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Wednesday, September 17, 2008

Forte Forum

I went to a thing last night in the city for women who are considering an MBA - the Forte Forum. I haven't seriously considered an MBA, but it's in the list of options. In my fantasy world where I have the money to take two years off of work and focus on learning new skills, it's on the list of options to pursue.

Unfortunately, I think it had the opposite of the intended effect. First off, I felt immediately like I was too old to do this. Only 18% of MBA candidates are over 31. The average is someone who has been out of college for 3 years.

The second problem is that money thing. For most programs, I'd need to take 2 years off work and pay the tuition as well, which ranged from $45k to $100k a year. Wog. Even "Executive MBA" programs geared toward working professionals still have big tuition cost issues. That'd be great if Stanford paid for it, but their annual tuition assistance for staff is $2450, which is to say, feeble.

(It's always been one of the things that's vaguely offended me at Stanford - we can't take classes here and they don't facilitate our getting an education elsewhere. The attitude feels a bit like "You'll do what you were hired to do and don't get all uppity thinking you need more education." I feel like an educational institution would be more interested in furthering the education of its staff, but that's not how it is. The children of staff, yes, to the tune of up to $18,000 a year at the institution of your choice, but not the staff. Grumble.)

The third problem really came from the event. They had a panel of speakers and they each told where they went to school, asked them a few prepared questions, and then opened it to the audience for questions. My question was about what skills they'd learned in their programs that were the most valuable. Thoughtful looks from all of them, but nothing they could pull up. Finally one said, "Learning to work in a group as a team." The others all agreed, and added in that it's really so much about the people you meet and build a network with.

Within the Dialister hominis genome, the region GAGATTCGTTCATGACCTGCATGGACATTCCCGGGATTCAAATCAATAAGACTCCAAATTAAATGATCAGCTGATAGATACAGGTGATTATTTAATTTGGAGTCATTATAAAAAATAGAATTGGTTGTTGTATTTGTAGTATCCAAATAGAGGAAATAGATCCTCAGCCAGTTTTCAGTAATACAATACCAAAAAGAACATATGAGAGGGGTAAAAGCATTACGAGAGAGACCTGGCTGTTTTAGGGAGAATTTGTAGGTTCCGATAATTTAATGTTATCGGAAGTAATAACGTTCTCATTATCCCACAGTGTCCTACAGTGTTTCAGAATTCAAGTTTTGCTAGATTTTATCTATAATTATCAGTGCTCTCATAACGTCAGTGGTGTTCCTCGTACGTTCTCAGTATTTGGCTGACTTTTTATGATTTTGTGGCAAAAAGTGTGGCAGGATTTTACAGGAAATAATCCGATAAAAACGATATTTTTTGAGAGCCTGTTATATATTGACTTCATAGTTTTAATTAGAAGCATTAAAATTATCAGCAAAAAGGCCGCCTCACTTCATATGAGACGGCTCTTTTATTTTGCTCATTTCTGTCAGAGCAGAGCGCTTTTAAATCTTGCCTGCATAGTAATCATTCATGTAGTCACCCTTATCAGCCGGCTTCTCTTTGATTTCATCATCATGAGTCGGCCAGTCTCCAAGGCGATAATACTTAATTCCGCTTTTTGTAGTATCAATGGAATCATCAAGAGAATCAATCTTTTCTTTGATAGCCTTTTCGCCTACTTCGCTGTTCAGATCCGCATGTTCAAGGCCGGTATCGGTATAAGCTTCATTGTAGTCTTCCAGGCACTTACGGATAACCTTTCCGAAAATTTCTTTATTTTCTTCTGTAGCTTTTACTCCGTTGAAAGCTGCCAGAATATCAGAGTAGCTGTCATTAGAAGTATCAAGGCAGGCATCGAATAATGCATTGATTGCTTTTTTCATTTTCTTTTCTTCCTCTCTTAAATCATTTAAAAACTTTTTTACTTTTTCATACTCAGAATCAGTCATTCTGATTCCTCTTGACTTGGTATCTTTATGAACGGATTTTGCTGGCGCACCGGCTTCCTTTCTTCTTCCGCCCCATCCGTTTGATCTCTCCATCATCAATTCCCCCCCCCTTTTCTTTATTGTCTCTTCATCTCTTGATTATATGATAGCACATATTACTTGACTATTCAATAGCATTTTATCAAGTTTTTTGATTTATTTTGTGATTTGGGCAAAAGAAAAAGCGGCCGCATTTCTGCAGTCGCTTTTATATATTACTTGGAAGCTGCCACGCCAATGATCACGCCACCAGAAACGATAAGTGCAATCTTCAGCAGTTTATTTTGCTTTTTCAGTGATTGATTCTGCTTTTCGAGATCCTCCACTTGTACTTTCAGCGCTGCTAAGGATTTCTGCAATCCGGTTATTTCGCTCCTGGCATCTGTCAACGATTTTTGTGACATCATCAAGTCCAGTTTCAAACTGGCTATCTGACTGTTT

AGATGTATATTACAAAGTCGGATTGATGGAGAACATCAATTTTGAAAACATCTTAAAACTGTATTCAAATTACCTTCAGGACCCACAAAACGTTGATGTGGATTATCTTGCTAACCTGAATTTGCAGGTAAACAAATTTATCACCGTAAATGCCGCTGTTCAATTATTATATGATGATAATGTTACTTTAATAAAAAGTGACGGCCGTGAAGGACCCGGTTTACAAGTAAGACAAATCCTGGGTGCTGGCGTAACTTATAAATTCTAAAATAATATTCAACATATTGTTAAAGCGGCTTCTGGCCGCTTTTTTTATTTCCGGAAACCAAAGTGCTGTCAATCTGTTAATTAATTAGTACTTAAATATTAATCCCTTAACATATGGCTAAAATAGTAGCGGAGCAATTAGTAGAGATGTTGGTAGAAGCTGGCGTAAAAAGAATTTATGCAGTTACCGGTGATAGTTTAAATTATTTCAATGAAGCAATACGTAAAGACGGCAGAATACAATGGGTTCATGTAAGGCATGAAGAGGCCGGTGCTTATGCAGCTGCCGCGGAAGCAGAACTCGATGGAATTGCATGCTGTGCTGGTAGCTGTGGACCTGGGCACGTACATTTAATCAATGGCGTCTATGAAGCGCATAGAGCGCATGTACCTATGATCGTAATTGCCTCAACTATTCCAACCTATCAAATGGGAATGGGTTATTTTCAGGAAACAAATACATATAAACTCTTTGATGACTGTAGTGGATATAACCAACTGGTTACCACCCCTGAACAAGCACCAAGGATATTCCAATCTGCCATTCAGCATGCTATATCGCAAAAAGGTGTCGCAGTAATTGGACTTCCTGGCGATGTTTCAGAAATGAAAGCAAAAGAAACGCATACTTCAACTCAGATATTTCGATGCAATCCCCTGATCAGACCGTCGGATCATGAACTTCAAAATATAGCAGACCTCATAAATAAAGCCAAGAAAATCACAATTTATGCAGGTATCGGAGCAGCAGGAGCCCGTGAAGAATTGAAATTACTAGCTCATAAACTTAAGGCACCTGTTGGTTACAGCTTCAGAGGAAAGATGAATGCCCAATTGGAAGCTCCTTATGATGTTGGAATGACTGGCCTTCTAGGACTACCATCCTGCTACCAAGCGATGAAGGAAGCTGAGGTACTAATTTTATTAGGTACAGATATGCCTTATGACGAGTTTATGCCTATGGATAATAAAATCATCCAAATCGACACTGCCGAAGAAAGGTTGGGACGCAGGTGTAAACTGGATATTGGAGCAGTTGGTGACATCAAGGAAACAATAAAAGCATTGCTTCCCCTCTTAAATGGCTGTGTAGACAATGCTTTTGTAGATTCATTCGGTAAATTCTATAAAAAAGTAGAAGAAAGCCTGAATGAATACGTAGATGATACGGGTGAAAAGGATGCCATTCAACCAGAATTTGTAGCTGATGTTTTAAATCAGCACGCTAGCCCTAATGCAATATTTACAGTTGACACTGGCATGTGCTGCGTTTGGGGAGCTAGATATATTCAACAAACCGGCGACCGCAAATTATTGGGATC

Group/team work I've learned in my teacher credential program and further in my project management certification courses. I've become a much bigger fan of group/team efforts than I ever was in my youth. Of course it helps that in my youth, group work meant that things would get divided up, I'd do my work, and everyone else would flake or do a crap job and I'd either do their work for them or take the bad grade. In the APM courses, everyone would do what they were assigned and care about the content.

As far as building a social network, for better or worse, I have one, and I like the one I've got. It's not career-based, but it sometimes allows for career networking.

So, put myself a hundred grand in debt for a degree that may or may not be a good fit for my career path? Um... don't think so. But it's nice to have that option off the table. There are other things that I think I'd go for if I had the money. (But I don't have the money, so it's all mostly moot.)

1 Comments:

  • It seems odd that the best thing would be the social network. I figured you would learn a bunch of quantitative skills, at least as far as accounting and finance. Didn't Fred get an MBA? If you want more info, it might be informative to ask Fred what he got out of his MBA program.

    By Blogger Chris, at 3:08 PM  

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